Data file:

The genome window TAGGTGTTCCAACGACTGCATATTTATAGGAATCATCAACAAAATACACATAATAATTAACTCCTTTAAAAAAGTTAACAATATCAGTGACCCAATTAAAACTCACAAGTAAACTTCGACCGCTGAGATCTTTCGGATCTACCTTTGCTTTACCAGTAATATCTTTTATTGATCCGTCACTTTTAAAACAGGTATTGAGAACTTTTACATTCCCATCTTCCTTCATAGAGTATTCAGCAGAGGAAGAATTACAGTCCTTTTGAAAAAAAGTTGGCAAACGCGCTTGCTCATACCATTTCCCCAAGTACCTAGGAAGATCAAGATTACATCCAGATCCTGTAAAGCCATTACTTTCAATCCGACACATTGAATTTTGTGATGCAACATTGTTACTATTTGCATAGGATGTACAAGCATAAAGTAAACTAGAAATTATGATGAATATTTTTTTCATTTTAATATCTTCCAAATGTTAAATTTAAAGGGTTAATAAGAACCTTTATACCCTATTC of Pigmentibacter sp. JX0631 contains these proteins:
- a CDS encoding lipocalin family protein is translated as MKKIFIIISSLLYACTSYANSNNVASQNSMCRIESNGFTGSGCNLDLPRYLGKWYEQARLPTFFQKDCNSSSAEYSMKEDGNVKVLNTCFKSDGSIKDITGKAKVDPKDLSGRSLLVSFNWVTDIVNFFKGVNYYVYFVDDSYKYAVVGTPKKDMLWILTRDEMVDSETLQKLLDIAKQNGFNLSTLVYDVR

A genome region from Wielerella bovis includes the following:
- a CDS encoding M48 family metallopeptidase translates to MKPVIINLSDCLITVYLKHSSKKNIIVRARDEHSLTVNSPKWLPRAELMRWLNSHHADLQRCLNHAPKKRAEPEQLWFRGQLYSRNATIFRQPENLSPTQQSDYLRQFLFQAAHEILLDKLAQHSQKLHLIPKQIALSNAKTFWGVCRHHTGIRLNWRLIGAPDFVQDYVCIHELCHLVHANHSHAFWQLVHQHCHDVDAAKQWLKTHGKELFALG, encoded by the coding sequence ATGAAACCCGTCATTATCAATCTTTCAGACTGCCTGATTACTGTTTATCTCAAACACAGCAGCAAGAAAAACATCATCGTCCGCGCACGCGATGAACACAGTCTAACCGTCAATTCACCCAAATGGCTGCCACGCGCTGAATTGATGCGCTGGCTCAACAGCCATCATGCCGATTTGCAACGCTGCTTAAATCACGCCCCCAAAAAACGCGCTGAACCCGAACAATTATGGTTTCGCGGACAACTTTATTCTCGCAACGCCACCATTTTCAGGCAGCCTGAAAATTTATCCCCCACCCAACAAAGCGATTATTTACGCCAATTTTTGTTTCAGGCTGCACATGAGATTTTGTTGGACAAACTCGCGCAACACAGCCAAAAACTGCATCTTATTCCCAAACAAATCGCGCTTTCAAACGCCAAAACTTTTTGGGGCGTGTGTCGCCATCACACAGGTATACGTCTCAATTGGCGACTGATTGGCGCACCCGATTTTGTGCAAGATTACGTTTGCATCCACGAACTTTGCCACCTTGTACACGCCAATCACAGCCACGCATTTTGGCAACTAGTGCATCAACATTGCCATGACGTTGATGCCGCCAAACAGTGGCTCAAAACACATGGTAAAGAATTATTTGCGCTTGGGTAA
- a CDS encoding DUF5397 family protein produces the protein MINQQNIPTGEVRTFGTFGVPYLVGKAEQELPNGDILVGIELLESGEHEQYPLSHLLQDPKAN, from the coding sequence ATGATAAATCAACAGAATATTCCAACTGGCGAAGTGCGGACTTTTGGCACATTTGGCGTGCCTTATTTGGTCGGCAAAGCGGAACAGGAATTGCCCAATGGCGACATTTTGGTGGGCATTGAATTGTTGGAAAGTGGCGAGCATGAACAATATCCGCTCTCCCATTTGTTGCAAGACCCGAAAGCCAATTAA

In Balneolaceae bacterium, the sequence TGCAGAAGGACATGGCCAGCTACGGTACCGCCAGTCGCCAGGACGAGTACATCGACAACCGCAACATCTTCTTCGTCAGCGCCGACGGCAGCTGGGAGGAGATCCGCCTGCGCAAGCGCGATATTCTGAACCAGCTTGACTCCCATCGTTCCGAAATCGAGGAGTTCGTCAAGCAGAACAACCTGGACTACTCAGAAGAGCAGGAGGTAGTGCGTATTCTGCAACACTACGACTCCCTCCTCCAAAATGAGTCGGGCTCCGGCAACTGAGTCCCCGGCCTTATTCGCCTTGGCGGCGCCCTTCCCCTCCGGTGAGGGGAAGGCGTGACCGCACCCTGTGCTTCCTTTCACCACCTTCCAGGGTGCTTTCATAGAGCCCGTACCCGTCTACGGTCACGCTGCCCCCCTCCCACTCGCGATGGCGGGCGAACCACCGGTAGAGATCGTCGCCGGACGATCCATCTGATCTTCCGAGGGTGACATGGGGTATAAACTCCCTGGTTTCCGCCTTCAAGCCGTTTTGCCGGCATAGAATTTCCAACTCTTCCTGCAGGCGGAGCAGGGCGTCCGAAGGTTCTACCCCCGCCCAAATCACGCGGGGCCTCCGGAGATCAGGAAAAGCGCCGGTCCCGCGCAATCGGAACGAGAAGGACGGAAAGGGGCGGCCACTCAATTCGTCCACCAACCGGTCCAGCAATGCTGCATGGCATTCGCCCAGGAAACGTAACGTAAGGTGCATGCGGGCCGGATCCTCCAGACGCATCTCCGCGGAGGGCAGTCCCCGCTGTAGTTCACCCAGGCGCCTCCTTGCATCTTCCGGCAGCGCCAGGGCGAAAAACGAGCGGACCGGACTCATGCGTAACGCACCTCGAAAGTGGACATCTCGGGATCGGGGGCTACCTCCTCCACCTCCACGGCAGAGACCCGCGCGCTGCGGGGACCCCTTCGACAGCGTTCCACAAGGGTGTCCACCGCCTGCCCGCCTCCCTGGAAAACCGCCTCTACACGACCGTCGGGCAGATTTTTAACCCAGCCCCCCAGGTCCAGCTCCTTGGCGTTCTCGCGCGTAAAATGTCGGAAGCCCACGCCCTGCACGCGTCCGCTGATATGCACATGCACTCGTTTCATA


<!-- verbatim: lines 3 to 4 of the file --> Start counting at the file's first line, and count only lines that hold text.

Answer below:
A genome region from Wielerella bovis includes the following:
- a CDS encoding M48 family metallopeptidase translates to MKPVIINLSDCLITVYLKHSSKKNIIVRARDEHSLTVNSPKWLPRAELMRWLNSHHADLQRCLNHAPKKRAEPEQLWFRGQLYSRNATIFRQPENLSPTQQSDYLRQFLFQAAHEILLDKLAQHSQKLHLIPKQIALSNAKTFWGVCRHHTGIRLNWRLIGAPDFVQDYVCIHELCHLVHANHSHAFWQLVHQHCHDVDAAKQWLKTHGKELFALG, encoded by the coding sequence ATGAAACCCGTCATTATCAATCTTTCAGACTGCCTGATTACTGTTTATCTCAAACACAGCAGCAAGAAAAACATCATCGTCCGCGCACGCGATGAACACAGTCTAACCGTCAATTCACCCAAATGGCTGCCACGCGCTGAATTGATGCGCTGGCTCAACAGCCATCATGCCGATTTGCAACGCTGCTTAAATCACGCCCCCAAAAAACGCGCTGAACCCGAACAATTATGGTTTCGCGGACAACTTTATTCTCGCAACGCCACCATTTTCAGGCAGCCTGAAAATTTATCCCCCACCCAACAAAGCGATTATTTACGCCAATTTTTGTTTCAGGCTGCACATGAGATTTTGTTGGACAAACTCGCGCAACACAGCCAAAAACTGCATCTTATTCCCAAACAAATCGCGCTTTCAAACGCCAAAACTTTTTGGGGCGTGTGTCGCCATCACACAGGTATACGTCTCAATTGGCGACTGATTGGCGCACCCGATTTTGTGCAAGATTACGTTTGCATCCACGAACTTTGCCACCTTGTACACGCCAATCACAGCCACGCATTTTGGCAACTAGTGCATCAACATTGCCATGACGTTGATGCCGCCAAACAGTGGCTCAAAACACATGGTAAAGAATTATTTGCGCTTGGGTAA